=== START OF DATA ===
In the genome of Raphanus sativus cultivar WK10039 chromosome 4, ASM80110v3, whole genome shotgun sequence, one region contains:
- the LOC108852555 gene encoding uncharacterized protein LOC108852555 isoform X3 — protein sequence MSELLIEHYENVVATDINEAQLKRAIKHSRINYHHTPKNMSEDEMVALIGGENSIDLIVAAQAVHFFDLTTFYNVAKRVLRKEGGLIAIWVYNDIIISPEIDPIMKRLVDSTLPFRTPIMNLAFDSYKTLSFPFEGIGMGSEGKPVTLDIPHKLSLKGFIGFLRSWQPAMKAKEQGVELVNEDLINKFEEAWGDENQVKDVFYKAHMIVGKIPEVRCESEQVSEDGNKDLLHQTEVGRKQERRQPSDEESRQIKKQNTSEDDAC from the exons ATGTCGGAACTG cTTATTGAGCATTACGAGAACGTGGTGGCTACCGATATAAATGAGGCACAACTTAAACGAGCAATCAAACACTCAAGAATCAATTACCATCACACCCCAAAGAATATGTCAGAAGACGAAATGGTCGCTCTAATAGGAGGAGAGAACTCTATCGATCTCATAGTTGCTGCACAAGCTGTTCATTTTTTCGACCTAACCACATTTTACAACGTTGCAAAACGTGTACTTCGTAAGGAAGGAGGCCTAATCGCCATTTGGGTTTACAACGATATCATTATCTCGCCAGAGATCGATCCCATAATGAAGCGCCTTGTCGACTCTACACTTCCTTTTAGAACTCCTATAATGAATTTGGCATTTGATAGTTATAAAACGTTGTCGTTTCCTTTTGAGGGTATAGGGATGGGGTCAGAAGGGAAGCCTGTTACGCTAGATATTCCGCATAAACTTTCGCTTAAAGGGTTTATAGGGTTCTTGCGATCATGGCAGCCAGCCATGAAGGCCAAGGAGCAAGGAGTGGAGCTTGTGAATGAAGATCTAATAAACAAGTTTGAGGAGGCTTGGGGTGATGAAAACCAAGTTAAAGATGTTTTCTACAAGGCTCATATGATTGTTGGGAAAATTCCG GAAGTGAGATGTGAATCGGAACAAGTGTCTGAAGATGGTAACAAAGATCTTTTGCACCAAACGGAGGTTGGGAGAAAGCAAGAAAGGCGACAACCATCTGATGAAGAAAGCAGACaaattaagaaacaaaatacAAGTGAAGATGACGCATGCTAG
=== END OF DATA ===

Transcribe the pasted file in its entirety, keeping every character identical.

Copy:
In the genome of Raphanus sativus cultivar WK10039 chromosome 4, ASM80110v3, whole genome shotgun sequence, one region contains:
- the LOC108852555 gene encoding uncharacterized protein LOC108852555 isoform X3 — protein sequence MSELLIEHYENVVATDINEAQLKRAIKHSRINYHHTPKNMSEDEMVALIGGENSIDLIVAAQAVHFFDLTTFYNVAKRVLRKEGGLIAIWVYNDIIISPEIDPIMKRLVDSTLPFRTPIMNLAFDSYKTLSFPFEGIGMGSEGKPVTLDIPHKLSLKGFIGFLRSWQPAMKAKEQGVELVNEDLINKFEEAWGDENQVKDVFYKAHMIVGKIPEVRCESEQVSEDGNKDLLHQTEVGRKQERRQPSDEESRQIKKQNTSEDDAC from the exons ATGTCGGAACTG cTTATTGAGCATTACGAGAACGTGGTGGCTACCGATATAAATGAGGCACAACTTAAACGAGCAATCAAACACTCAAGAATCAATTACCATCACACCCCAAAGAATATGTCAGAAGACGAAATGGTCGCTCTAATAGGAGGAGAGAACTCTATCGATCTCATAGTTGCTGCACAAGCTGTTCATTTTTTCGACCTAACCACATTTTACAACGTTGCAAAACGTGTACTTCGTAAGGAAGGAGGCCTAATCGCCATTTGGGTTTACAACGATATCATTATCTCGCCAGAGATCGATCCCATAATGAAGCGCCTTGTCGACTCTACACTTCCTTTTAGAACTCCTATAATGAATTTGGCATTTGATAGTTATAAAACGTTGTCGTTTCCTTTTGAGGGTATAGGGATGGGGTCAGAAGGGAAGCCTGTTACGCTAGATATTCCGCATAAACTTTCGCTTAAAGGGTTTATAGGGTTCTTGCGATCATGGCAGCCAGCCATGAAGGCCAAGGAGCAAGGAGTGGAGCTTGTGAATGAAGATCTAATAAACAAGTTTGAGGAGGCTTGGGGTGATGAAAACCAAGTTAAAGATGTTTTCTACAAGGCTCATATGATTGTTGGGAAAATTCCG GAAGTGAGATGTGAATCGGAACAAGTGTCTGAAGATGGTAACAAAGATCTTTTGCACCAAACGGAGGTTGGGAGAAAGCAAGAAAGGCGACAACCATCTGATGAAGAAAGCAGACaaattaagaaacaaaatacAAGTGAAGATGACGCATGCTAG